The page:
The Kansas City Chiefs have two crucial decisions on their hands in advance of next week’s NFL draft: ultimately settling on who to take with the No. 1 overall pick and what to do with left tackle Branden Albert.
The Chiefs seem to be backing off of their initial asking price for the five-year veteran. Peter King of Sports Illustrated has reported that the team is now willing to accept just a second-round pick for Albert.
ESPN’s Adam Schefter outlined what Kansas City sought in return when trade rumors originally surfaced.
Adam Schefter @AdamSchefter
Chiefs are seeking a second-round pick in this year's draft as well as another pick in 2014 in a trade for franchise OT Branden Albert.3/22/2013, 3:25:01 PM
It would seem that Albert’s future in Kansas City would play a direct role in how this team approaches its draft strategy. But the Chiefs’ offseason has unfolded as such to indicate that they would lean toward taking one of the top offensive tackle prospects despite Albert’s presence on the team.
Albert is scheduled to play this year under the franchise tag—which would net him roughly $9.83 million—unless he is traded and a long-term deal is worked out with the new team. And after inking Eric Winston to a five-year contract last offseason, the Chiefs released the right tackle last month just prior to the start of free agency.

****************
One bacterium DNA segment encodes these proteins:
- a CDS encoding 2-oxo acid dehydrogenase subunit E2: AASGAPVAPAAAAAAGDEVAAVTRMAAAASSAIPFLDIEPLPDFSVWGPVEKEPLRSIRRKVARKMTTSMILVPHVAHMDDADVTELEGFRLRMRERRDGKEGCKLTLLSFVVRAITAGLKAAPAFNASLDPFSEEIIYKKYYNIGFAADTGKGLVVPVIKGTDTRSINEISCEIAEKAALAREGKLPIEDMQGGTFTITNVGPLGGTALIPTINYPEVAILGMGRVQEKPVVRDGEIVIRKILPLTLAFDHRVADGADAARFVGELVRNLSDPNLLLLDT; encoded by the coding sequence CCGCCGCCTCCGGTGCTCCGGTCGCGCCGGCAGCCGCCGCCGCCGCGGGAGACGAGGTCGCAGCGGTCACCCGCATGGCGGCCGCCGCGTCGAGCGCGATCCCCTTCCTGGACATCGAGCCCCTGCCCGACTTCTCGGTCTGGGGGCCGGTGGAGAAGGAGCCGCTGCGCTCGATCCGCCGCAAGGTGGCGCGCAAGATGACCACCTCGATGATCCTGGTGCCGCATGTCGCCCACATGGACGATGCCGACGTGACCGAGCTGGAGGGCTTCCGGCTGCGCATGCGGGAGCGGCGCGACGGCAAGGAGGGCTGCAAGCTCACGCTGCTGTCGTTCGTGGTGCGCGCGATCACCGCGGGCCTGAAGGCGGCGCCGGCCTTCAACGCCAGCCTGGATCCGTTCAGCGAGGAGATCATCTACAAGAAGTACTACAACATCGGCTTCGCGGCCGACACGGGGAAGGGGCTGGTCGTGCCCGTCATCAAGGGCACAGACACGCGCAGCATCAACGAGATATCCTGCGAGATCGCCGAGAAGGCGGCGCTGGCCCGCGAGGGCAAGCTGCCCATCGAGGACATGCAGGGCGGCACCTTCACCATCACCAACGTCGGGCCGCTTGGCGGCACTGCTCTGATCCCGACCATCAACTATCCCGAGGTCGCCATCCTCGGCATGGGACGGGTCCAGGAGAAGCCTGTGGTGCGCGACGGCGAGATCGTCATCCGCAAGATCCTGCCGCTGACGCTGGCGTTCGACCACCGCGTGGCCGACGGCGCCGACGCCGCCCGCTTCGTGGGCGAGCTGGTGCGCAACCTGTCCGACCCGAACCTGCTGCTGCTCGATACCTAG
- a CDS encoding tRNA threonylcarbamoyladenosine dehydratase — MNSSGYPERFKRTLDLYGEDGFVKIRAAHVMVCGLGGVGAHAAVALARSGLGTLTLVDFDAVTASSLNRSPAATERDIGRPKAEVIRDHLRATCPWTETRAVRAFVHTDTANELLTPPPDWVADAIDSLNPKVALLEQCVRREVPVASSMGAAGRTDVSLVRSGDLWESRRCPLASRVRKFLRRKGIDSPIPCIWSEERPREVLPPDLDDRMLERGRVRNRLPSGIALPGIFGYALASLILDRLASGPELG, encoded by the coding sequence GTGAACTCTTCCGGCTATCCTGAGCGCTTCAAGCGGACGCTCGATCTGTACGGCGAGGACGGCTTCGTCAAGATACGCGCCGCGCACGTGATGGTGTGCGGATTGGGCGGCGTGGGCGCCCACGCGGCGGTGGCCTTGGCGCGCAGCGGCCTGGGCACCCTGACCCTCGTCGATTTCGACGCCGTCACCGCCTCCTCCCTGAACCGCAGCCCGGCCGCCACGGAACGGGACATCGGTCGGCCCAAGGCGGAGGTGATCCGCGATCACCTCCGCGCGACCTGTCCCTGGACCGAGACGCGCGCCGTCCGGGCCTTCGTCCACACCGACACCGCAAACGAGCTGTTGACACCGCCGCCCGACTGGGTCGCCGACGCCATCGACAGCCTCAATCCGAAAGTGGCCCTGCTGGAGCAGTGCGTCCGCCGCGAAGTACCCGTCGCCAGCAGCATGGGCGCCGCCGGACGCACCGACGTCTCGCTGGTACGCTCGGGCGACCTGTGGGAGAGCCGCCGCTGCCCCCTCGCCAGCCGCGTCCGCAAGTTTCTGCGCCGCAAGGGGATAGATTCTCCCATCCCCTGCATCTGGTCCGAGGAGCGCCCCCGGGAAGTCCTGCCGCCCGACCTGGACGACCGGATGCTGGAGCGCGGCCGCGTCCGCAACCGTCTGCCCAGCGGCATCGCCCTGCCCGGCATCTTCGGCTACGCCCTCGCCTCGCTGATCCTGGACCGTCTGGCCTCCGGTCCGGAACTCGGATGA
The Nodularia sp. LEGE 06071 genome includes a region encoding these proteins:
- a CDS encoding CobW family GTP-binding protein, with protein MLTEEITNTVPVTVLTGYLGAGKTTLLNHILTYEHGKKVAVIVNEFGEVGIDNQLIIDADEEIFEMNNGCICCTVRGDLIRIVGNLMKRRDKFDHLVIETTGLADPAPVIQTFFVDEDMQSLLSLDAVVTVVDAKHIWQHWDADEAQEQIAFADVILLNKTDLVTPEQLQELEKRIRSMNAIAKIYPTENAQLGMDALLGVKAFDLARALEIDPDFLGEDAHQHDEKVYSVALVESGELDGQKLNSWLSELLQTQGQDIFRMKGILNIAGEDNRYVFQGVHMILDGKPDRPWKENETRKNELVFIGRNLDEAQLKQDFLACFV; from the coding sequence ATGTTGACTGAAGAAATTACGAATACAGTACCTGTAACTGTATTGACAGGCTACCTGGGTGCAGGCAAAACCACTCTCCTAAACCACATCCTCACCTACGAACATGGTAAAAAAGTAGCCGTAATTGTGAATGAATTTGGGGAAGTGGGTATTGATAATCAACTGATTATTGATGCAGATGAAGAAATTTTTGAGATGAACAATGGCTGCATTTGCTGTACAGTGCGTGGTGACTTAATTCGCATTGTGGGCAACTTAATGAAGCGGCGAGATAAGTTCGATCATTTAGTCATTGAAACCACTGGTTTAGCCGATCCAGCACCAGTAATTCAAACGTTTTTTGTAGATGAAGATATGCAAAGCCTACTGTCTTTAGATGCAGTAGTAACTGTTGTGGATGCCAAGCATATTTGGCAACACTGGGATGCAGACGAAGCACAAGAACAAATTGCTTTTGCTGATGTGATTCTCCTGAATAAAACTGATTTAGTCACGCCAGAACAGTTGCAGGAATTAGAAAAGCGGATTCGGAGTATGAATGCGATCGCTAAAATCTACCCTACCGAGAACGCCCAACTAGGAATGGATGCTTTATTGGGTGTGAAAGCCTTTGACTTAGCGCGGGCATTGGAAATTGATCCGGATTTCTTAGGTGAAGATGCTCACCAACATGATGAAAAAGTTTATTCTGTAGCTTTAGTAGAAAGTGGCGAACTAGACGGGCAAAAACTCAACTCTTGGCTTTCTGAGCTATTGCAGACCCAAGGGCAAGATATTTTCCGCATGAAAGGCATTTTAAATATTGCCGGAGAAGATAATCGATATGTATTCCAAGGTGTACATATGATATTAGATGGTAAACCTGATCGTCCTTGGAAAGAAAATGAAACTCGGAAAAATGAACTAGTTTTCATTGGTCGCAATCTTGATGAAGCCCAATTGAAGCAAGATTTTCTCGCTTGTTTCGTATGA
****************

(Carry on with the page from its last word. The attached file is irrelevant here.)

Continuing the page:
King pointed out, “…and regardless whether Albert's moved or not, I don't see them doing anything but taking tackles Luke Joeckel or Eric Fisher first.”
Joeckel, Fisher and Lane Johnson are all considered top left tackle prospects in this year’s draft.
The Chiefs have the upper hand here. Either this team is able to get what it wants out of a trade now or Albert suits up and plays another year in Kansas City—with even more to prove in essentially his second crack at a contract year.
The key for the Chiefs is to do what they deem best to set up the franchise for the long term. Neglecting an immediate solution now—even if Albert plays in Kansas City in 2013—will only prevent this team from moving forward and will only intensify this same issue next offseason.
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